The Tor Project has released an official statement confirming rumors about a long standing attack on the browser that may have put the anonymity of users at risk.
According to the released blog post, the attack began in January. As of February and until the discovery on July 4th, users may have been exposed by the perpetrators. That means at least six months of a security breach.
When they were discovered, a thread was followed to find out exactly what had happened, Staff found that someone had applied modifyed Tor protocol headers to do traffic confirmation attacks. It remained on the network, undetected, from January 30th onward.
If you have used Tor during that six month period, the Tor Project says that there is a strong likelihood that you will be impacted by this issue. At the very least, you can assume you will be groups in with those affected.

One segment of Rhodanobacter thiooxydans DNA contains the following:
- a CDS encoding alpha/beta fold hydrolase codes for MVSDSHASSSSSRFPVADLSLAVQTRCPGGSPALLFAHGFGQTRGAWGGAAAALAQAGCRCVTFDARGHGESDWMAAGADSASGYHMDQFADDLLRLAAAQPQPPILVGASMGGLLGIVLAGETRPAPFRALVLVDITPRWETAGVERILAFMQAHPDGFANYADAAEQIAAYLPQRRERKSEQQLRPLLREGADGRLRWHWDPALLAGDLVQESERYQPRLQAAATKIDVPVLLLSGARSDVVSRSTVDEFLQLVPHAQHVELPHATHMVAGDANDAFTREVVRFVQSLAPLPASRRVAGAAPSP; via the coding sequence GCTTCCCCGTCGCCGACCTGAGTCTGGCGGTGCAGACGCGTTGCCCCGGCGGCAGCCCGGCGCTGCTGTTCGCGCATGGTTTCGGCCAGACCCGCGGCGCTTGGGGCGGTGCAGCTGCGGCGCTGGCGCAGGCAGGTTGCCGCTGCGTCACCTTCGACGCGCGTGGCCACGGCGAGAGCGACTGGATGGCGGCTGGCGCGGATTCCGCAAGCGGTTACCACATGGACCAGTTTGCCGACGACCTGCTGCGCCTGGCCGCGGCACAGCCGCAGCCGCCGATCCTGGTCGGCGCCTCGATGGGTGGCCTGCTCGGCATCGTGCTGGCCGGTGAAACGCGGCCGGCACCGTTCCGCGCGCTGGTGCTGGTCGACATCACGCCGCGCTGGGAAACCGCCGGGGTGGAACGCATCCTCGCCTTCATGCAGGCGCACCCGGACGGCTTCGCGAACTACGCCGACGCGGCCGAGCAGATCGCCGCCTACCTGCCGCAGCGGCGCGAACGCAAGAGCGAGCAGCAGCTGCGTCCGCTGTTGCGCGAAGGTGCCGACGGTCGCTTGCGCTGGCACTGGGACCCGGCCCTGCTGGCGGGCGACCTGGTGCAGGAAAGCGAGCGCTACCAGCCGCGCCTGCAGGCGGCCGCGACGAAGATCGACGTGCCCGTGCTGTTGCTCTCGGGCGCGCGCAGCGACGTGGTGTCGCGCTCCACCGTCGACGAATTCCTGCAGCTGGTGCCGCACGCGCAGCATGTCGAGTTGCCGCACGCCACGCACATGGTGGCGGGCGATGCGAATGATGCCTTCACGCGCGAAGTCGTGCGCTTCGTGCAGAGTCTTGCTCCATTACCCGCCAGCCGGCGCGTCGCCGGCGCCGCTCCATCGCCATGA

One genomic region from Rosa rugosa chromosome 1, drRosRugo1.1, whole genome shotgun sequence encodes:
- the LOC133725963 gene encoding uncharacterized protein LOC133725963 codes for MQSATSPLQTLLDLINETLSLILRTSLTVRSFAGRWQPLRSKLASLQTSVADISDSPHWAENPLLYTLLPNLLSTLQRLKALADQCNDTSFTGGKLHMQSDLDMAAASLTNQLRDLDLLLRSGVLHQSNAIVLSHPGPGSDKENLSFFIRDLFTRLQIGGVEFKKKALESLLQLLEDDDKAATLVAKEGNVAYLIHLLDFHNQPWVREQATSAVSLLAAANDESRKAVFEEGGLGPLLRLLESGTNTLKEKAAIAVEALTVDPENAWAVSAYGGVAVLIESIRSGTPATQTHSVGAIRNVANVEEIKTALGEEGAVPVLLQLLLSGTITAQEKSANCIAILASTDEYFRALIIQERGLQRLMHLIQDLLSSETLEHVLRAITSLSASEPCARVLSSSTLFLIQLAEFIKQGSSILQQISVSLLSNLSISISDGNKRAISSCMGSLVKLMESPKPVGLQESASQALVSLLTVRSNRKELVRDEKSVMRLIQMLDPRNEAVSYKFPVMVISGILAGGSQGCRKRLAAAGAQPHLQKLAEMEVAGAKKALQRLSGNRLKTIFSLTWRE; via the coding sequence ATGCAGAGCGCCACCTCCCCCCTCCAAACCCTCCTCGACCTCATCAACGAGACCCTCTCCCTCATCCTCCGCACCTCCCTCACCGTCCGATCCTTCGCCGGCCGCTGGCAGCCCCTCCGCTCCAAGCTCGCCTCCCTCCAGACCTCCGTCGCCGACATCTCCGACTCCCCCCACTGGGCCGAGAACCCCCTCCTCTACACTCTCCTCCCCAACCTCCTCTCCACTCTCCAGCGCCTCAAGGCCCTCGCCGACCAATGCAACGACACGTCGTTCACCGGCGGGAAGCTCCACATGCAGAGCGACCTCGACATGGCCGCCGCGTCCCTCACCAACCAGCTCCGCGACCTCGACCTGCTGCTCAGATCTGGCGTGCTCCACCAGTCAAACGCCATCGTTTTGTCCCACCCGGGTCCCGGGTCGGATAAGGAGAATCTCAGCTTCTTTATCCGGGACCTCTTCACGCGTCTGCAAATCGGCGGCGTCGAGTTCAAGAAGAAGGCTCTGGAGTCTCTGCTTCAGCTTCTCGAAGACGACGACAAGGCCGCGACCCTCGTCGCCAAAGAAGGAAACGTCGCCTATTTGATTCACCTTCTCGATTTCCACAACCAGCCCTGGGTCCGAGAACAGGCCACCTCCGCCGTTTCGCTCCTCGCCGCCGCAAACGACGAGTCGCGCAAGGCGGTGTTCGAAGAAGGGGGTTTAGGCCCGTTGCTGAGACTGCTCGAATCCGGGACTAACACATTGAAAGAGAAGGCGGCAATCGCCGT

What does that mean? That’s the problem…they don’t know.
Right now, there is no way for them to confirm how much data has been collected, by who, or why. But they believe there are a couple of possibilities, based on the combination traffic confirmation attack and a Sybil attack:
1) Information on users who fetched hidden service descriptors
2) Who published hidden service descriptors
3) Location of hidden services.
How much of that was actually found it unclear. Though they don’t think it is likely that any actual information on the pages, such as what was searched and used, was collected.
Who could possibly have done this? I don’t think we have to look too far with our speculation. The NSA has been against the very idea of The Tor Project, even though the government helps fund it. Their branch want to know who uses it, and why. It was only a matter of time before one of their efforts was discovered.
Of course, that isn’t a fact, only an estimation. But I would say the guess is an educated one.
There could also be other research groups who decided to slip in through the back door to collect their data on the sly. But that seems far less likely.
In any case, Tor has been compromised but patched. Since most people who use the browser don’t do it for illegal reasons, their outrage might have once been more theoretical/philosophical than direct.
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